Mumbai: MahaRERA upholds another buyer's interest

Nov 06, 2018, 18:00 IST | Vinod Kumar Menon

For failing to hand over property possession in promised time, housing regulatory authority directs developer to refund buyer's down payment

Mumbai: MahaRERA upholds another buyer's interest
The building, Imperial Heights

The Maharashtra Real Estate Regulatory Authority (MahaRERA) has yet again stood up for a flat buyer, who was refused possession of a house he had booked in Goregaon's Imperial Heights in 2016.

Valuing over Rs 2 crore, the buyer had paid 20 per cent of the amount while the remaining 80 per cent was arranged by the developer-appointed Indiabulls Housing Finance Limited, using a tripartite agreement. However, having failed to hand over the possession of the property, MahaRERA has directed the developer to repay the amount deposited by the buyer along with an interest, in its order dated October 1, 2018.

However, if highly placed sources are to be believed, the builder has now decided to challenge the MahaRERA order in the Bombay High court. Bhuvanesh Shrivastava, 40, who runs a production company, had booked a flat, along with his wife Priyali Saxena, admeasuring approximately 730 sq ft (carpet area) in May 2016. As per the complaint made to MahaRERA (of which this paper has a copy), the flat was booked for a total consideration of Rs 2,03,00,269 and an allotment letter was thus issued on May 25, 2016. The developer (M/s Epitome Residency Pvt Ltd) had promised to hand over the possession of the flat by September 30, 2017.

Bhuvanesh Shrivastava
Bhuvanesh Shrivastava

After being denied possession in time, Shrivastava, through a notice dated May 5, 2018, cancelled the allotment letter as well as the tripartite loan agreement and asked the developer to refund the amount paid by the couple. When there was no response from the developer, the complainant moved MahaRERA through advocate Shakib Shaikh.

Developer refutes charge
Advocate Vibhav Krishna, representing M/s Epitome Residency Pvt Ltd, argued that a tripartite agreement signed on May 31, 2016 was executed whereby the complainants have opted for a subvention scheme (while the project is under construction, the developer pays the interest on the loan to the bank. The buyer's EMIs begin only after he gets possession) and had subrogated their rights to receive refund in favour of the lender. This implies that the developer is not liable to pay any refund to the buyer.

Thereafter on April 10, 2017, the complainants have executed an indemnity-cum-declaration stating that they have certain difficulties and cannot execute the agreement for sale and therefore requested the developer to hold the flat. On January 25, 2018, the developer wrote a letter to the complainants that pre-EMI interest from July 1, 2016 till possession shall be payable by them at the time of possession. The complainants replied through an email on April 10, 2018, terminating the agreement on the basis of delay in handing over possession. The developer's lawyer also argued that till date they have paid an EMI interest to the lender (Indiabulls Housing Finance Ltd) aggregating Rs 21,02,329 on the loan availed by the complainant and also brokerage of Rs 8,12,011.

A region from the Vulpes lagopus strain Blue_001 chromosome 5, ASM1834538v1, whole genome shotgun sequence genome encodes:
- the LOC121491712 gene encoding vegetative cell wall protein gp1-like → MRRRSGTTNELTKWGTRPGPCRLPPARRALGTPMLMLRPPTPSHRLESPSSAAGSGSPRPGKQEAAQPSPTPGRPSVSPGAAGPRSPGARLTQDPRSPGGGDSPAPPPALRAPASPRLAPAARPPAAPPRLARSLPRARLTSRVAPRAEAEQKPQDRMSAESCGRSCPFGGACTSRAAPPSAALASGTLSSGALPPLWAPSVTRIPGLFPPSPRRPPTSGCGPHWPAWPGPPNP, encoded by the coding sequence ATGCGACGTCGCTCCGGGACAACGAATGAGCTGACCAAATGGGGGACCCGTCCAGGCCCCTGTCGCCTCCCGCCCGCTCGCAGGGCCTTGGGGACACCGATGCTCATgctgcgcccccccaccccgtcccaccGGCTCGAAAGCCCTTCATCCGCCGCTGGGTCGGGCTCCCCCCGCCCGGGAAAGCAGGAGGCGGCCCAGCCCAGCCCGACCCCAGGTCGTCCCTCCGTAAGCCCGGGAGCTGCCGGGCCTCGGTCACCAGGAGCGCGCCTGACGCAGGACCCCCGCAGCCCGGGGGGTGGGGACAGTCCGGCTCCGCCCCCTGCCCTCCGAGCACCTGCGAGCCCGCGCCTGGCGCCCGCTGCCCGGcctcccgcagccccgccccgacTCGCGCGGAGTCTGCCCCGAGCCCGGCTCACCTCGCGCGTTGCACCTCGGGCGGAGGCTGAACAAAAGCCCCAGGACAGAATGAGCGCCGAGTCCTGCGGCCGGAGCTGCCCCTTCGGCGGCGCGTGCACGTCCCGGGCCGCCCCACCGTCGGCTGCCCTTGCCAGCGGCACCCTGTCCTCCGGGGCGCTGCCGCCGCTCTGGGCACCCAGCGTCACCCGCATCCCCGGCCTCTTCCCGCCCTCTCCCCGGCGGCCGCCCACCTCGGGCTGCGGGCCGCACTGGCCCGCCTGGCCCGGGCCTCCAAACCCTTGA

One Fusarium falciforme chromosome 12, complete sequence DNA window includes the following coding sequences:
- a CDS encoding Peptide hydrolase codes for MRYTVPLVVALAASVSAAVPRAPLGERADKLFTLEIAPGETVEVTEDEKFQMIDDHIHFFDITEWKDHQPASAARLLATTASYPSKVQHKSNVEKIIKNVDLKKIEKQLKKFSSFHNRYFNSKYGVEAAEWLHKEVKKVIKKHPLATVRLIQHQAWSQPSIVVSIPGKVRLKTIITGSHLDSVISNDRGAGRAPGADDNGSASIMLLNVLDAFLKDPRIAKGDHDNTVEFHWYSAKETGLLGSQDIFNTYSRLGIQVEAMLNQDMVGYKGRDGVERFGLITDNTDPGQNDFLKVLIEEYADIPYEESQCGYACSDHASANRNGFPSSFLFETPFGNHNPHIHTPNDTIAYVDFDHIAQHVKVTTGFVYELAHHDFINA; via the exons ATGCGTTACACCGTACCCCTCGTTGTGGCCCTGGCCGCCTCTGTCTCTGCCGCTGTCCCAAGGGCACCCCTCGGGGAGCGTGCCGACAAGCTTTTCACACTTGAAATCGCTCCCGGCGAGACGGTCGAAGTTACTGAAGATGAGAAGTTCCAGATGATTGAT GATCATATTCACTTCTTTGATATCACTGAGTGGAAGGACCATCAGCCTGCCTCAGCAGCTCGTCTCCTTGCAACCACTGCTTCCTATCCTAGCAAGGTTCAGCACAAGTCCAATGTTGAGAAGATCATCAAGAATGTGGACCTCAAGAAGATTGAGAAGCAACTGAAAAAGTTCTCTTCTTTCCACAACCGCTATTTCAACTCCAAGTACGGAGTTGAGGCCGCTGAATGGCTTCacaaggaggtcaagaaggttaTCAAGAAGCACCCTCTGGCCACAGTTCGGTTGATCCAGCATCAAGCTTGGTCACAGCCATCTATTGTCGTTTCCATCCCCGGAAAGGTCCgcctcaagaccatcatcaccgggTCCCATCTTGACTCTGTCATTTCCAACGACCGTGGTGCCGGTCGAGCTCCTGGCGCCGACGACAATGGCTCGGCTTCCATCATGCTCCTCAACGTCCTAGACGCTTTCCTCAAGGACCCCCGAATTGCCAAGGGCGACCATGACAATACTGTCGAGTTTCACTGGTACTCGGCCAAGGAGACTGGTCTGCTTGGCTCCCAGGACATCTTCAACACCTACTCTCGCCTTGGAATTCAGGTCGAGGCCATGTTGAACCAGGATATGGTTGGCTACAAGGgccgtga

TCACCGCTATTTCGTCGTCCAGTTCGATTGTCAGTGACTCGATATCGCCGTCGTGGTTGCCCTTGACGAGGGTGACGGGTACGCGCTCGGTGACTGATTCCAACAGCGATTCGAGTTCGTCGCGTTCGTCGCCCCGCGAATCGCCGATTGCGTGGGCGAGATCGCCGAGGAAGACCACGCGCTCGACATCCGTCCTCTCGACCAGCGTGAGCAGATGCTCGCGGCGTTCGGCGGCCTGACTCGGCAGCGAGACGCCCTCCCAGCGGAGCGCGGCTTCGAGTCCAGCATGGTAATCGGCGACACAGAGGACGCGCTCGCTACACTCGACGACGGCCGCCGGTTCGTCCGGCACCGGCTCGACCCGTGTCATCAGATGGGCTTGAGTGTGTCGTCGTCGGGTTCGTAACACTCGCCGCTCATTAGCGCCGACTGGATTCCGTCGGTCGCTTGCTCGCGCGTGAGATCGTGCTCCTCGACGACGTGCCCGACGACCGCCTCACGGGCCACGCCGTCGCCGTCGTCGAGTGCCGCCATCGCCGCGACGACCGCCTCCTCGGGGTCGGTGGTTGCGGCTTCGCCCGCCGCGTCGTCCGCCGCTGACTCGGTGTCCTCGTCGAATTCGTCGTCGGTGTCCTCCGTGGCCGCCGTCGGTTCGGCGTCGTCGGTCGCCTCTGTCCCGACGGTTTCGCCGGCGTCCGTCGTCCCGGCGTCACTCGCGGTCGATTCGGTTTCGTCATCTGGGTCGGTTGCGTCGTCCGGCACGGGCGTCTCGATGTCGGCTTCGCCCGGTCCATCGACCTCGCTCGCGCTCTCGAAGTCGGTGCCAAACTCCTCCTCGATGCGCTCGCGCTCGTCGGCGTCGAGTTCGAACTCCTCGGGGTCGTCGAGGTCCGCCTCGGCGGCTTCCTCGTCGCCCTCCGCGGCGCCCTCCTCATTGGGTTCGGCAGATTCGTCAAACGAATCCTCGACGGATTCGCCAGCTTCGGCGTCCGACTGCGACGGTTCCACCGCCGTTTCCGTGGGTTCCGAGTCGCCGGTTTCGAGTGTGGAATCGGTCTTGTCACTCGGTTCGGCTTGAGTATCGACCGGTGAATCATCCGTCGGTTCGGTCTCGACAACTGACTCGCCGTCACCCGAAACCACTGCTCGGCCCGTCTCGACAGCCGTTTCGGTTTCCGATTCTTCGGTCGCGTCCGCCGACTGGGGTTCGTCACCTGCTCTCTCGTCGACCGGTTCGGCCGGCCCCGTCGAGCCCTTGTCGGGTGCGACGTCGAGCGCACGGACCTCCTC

MahaRERA order
In his order, Dr Vijay Satbir Singh, member 1, MahaRERA, stated, "The indemnity bond applies only to the issue of non-execution of the registered sale agreement. It has no relevance with the present complaint in which they have asked for cancellation of the agreement and refund of their money under section 18 of the RERA Act 2016."

Dr Singh also stated that the tripartite agreement says that the complainants have no obligation to make any payment towards EMI till gaining possession of the flat. However, the lender began levying EMI and thus they had no other option but to cancel the allotment.

"The developer will have to make the outstanding payment to Indiabulls Housing Finance Ltd under tripartite agreement and the MahaRERA directs the developer to refund the booking amount paid by the complainants along with applicable interest under the provisions of MahaRERA Act 2016, MCLR (marginal cost of funds-based lending rate) plus two per cent under RERA Act 2016," Singh stated.

'Dream house postponed'
When contacted, Shrivastava said, "It is over a month since the MahaRERA order was passed but till now the developer has not followed it. I continue to stay in my rented apartment for a monthly rent of Rs 60,000. This was to be my first dream house in Mumbai, but unfortunately it will take some more time," he said. "My only concern is that for no fault of mine, my CIBIL scoring is getting severely impacted as the monthly ECS from my bank to Indiabulls account is not getting cleared. I have learnt a hard lesson, and would advice aspiring flat buyers not to invest in any under construction project," he added.

When contacted, advocate Krishna confirmed that they will move the Bombay High Court challenging the RERA order. "Our main contention is that MahaRERA has not considered the bond signed by the complainants," Krishna said.

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